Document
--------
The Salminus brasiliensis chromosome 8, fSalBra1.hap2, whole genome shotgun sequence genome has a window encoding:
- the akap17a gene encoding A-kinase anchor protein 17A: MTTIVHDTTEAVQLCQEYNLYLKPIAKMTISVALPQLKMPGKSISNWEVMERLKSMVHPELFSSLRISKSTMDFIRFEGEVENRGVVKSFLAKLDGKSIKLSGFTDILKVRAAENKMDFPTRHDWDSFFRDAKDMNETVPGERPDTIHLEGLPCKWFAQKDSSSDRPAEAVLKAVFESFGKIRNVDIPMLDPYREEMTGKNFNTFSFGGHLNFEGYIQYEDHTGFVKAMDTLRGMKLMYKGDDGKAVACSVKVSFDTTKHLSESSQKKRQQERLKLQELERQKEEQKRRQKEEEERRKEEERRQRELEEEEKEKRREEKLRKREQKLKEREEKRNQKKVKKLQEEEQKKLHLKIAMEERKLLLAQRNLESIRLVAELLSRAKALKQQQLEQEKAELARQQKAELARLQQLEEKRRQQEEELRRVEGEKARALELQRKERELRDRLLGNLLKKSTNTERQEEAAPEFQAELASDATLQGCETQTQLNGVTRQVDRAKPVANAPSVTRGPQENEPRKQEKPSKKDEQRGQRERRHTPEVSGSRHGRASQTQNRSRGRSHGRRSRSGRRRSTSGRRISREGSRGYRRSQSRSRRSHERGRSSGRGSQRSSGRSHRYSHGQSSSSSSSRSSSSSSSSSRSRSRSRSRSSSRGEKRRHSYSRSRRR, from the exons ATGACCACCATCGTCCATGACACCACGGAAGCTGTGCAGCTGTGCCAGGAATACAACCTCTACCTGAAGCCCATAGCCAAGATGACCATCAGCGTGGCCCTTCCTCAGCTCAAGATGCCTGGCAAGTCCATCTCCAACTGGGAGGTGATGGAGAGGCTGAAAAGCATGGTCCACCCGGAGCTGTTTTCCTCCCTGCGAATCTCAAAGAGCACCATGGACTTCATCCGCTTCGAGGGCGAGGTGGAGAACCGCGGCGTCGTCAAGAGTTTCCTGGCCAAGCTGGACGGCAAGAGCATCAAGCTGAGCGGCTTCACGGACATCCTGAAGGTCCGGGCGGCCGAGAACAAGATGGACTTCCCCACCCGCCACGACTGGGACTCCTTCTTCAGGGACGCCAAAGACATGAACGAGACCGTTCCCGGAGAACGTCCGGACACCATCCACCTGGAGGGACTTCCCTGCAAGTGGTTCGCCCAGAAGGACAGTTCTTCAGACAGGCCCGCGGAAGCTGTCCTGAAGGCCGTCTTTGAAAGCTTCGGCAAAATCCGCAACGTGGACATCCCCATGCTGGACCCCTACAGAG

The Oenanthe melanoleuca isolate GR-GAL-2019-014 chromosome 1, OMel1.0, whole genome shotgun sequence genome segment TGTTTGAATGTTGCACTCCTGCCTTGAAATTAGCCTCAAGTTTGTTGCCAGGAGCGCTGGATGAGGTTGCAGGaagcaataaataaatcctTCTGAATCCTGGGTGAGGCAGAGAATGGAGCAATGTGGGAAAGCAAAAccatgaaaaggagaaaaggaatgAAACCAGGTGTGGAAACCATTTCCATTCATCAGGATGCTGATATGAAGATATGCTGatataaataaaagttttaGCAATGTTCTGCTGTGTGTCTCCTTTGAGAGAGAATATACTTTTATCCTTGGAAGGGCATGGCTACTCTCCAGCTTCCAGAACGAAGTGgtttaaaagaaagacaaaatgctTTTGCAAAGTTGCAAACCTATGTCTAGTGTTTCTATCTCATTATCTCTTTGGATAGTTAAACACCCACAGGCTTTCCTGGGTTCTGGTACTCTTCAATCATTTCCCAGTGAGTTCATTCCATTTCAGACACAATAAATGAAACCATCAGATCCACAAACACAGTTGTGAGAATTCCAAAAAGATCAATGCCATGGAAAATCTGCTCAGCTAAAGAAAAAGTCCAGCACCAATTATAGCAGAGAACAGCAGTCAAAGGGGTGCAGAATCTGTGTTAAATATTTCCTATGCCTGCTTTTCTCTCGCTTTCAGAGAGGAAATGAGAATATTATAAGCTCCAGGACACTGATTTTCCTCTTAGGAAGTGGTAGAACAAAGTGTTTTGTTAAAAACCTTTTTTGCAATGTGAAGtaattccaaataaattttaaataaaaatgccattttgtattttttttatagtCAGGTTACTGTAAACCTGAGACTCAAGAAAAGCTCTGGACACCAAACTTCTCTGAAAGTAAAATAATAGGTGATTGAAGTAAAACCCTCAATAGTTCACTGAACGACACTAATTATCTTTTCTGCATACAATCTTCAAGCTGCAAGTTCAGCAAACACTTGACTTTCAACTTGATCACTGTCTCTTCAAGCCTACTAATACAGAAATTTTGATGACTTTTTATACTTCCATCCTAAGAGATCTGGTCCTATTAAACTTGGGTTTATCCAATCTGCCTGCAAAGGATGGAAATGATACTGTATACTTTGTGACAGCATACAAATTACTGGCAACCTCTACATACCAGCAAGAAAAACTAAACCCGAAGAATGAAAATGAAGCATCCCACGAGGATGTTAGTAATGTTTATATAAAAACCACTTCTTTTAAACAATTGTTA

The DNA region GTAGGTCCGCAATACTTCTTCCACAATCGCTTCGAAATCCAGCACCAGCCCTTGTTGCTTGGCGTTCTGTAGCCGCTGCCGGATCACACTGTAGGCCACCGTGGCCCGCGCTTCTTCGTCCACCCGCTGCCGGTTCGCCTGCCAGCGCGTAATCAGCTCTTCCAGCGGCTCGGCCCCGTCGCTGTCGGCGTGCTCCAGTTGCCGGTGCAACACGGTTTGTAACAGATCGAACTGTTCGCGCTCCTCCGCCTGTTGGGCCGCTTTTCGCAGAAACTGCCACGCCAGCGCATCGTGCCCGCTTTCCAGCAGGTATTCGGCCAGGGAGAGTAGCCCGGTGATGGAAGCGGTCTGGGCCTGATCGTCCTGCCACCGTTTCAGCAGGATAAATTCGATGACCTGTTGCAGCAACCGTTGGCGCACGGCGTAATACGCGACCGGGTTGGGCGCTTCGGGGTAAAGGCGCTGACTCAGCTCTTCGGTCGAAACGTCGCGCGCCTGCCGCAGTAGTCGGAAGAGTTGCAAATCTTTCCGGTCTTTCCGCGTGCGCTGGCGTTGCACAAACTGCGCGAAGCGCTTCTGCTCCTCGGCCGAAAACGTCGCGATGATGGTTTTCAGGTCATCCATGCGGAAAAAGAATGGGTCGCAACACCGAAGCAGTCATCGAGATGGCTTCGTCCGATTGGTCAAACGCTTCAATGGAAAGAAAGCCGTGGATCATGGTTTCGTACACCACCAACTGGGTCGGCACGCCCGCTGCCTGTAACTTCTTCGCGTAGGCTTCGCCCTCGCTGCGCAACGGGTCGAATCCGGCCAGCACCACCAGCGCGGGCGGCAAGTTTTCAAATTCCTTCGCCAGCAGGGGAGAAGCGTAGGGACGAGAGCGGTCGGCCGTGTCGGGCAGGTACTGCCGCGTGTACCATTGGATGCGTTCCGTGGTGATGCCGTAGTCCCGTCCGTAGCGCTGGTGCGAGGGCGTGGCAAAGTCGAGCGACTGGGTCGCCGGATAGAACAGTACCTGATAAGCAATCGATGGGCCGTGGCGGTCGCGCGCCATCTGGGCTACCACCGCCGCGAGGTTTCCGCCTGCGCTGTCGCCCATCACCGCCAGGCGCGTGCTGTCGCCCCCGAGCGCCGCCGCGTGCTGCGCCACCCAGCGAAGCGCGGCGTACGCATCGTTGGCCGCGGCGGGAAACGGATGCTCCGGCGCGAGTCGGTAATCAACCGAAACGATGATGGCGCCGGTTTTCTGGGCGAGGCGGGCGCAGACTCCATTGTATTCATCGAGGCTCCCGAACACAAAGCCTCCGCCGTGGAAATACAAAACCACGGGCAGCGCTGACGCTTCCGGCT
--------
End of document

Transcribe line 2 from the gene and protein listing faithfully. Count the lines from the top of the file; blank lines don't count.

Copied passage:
- the akap17a gene encoding A-kinase anchor protein 17A: MTTIVHDTTEAVQLCQEYNLYLKPIAKMTISVALPQLKMPGKSISNWEVMERLKSMVHPELFSSLRISKSTMDFIRFEGEVENRGVVKSFLAKLDGKSIKLSGFTDILKVRAAENKMDFPTRHDWDSFFRDAKDMNETVPGERPDTIHLEGLPCKWFAQKDSSSDRPAEAVLKAVFESFGKIRNVDIPMLDPYREEMTGKNFNTFSFGGHLNFEGYIQYEDHTGFVKAMDTLRGMKLMYKGDDGKAVACSVKVSFDTTKHLSESSQKKRQQERLKLQELERQKEEQKRRQKEEEERRKEEERRQRELEEEEKEKRREEKLRKREQKLKEREEKRNQKKVKKLQEEEQKKLHLKIAMEERKLLLAQRNLESIRLVAELLSRAKALKQQQLEQEKAELARQQKAELARLQQLEEKRRQQEEELRRVEGEKARALELQRKERELRDRLLGNLLKKSTNTERQEEAAPEFQAELASDATLQGCETQTQLNGVTRQVDRAKPVANAPSVTRGPQENEPRKQEKPSKKDEQRGQRERRHTPEVSGSRHGRASQTQNRSRGRSHGRRSRSGRRRSTSGRRISREGSRGYRRSQSRSRRSHERGRSSGRGSQRSSGRSHRYSHGQSSSSSSSRSSSSSSSSSRSRSRSRSRSSSRGEKRRHSYSRSRRR, from the exons ATGACCACCATCGTCCATGACACCACGGAAGCTGTGCAGCTGTGCCAGGAATACAACCTCTACCTGAAGCCCATAGCCAAGATGACCATCAGCGTGGCCCTTCCTCAGCTCAAGATGCCTGGCAAGTCCATCTCCAACTGGGAGGTGATGGAGAGGCTGAAAAGCATGGTCCACCCGGAGCTGTTTTCCTCCCTGCGAATCTCAAAGAGCACCATGGACTTCATCCGCTTCGAGGGCGAGGTGGAGAACCGCGGCGTCGTCAAGAGTTTCCTGGCCAAGCTGGACGGCAAGAGCATCAAGCTGAGCGGCTTCACGGACATCCTGAAGGTCCGGGCGGCCGAGAACAAGATGGACTTCCCCACCCGCCACGACTGGGACTCCTTCTTCAGGGACGCCAAAGACATGAACGAGACCGTTCCCGGAGAACGTCCGGACACCATCCACCTGGAGGGACTTCCCTGCAAGTGGTTCGCCCAGAAGGACAGTTCTTCAGACAGGCCCGCGGAAGCTGTCCTGAAGGCCGTCTTTGAAAGCTTCGGCAAAATCCGCAACGTGGACATCCCCATGCTGGACCCCTACAGAG